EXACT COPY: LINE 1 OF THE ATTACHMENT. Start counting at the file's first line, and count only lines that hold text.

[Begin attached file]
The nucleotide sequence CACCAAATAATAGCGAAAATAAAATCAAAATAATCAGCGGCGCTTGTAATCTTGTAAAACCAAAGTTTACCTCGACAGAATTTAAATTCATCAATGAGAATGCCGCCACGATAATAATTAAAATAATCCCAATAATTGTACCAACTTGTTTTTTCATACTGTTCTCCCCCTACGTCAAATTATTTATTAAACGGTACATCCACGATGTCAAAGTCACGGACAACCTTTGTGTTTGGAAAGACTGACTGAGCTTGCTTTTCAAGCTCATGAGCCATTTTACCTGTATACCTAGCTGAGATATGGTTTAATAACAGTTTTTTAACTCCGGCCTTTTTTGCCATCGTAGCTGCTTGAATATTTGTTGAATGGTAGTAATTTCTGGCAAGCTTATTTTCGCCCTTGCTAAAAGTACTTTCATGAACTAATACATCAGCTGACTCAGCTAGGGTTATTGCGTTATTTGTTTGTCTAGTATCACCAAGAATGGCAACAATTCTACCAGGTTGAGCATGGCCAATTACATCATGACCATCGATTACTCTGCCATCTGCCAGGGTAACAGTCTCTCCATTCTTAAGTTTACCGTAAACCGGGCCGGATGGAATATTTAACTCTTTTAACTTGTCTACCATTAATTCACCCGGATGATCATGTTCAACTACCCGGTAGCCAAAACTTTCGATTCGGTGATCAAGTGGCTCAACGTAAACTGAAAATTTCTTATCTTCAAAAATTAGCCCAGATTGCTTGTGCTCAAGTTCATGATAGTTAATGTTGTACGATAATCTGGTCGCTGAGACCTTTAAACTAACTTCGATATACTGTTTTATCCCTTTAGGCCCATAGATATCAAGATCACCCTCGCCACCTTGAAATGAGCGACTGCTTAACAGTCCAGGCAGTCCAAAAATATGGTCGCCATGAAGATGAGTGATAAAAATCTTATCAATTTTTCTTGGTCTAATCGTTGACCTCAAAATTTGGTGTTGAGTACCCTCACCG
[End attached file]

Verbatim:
The nucleotide sequence CACCAAATAATAGCGAAAATAAAATCAAAATAATCAGCGGCGCTTGTAATCTTGTAAAACCAAAGTTTACCTCGACAGAATTTAAATTCATCAATGAGAATGCCGCCACGATAATAATTAAAATAATCCCAATAATTGTACCAACTTGTTTTTTCATACTGTTCTCCCCCTACGTCAAATTATTTATTAAACGGTACATCCACGATGTCAAAGTCACGGACAACCTTTGTGTTTGGAAAGACTGACTGAGCTTGCTTTTCAAGCTCATGAGCCATTTTACCTGTATACCTAGCTGAGATATGGTTTAATAACAGTTTTTTAACTCCGGCCTTTTTTGCCATCGTAGCTGCTTGAATATTTGTTGAATGGTAGTAATTTCTGGCAAGCTTATTTTCGCCCTTGCTAAAAGTACTTTCATGAACTAATACATCAGCTGACTCAGCTAGGGTTATTGCGTTATTTGTTTGTCTAGTATCACCAAGAATGGCAACAATTCTACCAGGTTGAGCATGGCCAATTACATCATGACCATCGATTACTCTGCCATCTGCCAGGGTAACAGTCTCTCCATTCTTAAGTTTACCGTAAACCGGGCCGGATGGAATATTTAACTCTTTTAACTTGTCTACCATTAATTCACCCGGATGATCATGTTCAACTACCCGGTAGCCAAAACTTTCGATTCGGTGATCAAGTGGCTCAACGTAAACTGAAAATTTCTTATCTTCAAAAATTAGCCCAGATTGCTTGTGCTCAAGTTCATGATAGTTAATGTTGTACGATAATCTGGTCGCTGAGACCTTTAAACTAACTTCGATATACTGTTTTATCCCTTTAGGCCCATAGATATCAAGATCACCCTCGCCACCTTGAAATGAGCGACTGCTTAACAGTCCAGGCAGTCCAAAAATATGGTCGCCATGAAGATGAGTGATAAAAATCTTATCAATTTTTCTTGGTCTAATCGTTGACCTCAAAATTTGGTGTTGAGTACCCTCACCG